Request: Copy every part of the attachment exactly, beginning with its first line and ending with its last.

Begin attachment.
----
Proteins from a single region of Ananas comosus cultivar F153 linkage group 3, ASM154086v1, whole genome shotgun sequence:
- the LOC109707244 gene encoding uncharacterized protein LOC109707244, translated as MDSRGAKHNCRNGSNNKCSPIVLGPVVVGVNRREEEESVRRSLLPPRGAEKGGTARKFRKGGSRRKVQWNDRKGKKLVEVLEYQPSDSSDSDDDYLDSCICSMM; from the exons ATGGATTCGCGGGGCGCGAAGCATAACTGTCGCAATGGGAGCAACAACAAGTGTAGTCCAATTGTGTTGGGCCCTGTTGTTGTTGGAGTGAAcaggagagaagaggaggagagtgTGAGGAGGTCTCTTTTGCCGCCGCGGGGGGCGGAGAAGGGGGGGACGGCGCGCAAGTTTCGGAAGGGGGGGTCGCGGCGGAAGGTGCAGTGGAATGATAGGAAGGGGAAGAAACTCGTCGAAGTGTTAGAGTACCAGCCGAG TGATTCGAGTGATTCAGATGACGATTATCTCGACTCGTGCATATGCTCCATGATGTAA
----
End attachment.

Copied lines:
Proteins from a single region of Ananas comosus cultivar F153 linkage group 3, ASM154086v1, whole genome shotgun sequence:
- the LOC109707244 gene encoding uncharacterized protein LOC109707244, translated as MDSRGAKHNCRNGSNNKCSPIVLGPVVVGVNRREEEESVRRSLLPPRGAEKGGTARKFRKGGSRRKVQWNDRKGKKLVEVLEYQPSDSSDSDDDYLDSCICSMM; from the exons ATGGATTCGCGGGGCGCGAAGCATAACTGTCGCAATGGGAGCAACAACAAGTGTAGTCCAATTGTGTTGGGCCCTGTTGTTGTTGGAGTGAAcaggagagaagaggaggagagtgTGAGGAGGTCTCTTTTGCCGCCGCGGGGGGCGGAGAAGGGGGGGACGGCGCGCAAGTTTCGGAAGGGGGGGTCGCGGCGGAAGGTGCAGTGGAATGATAGGAAGGGGAAGAAACTCGTCGAAGTGTTAGAGTACCAGCCGAG TGATTCGAGTGATTCAGATGACGATTATCTCGACTCGTGCATATGCTCCATGATGTAA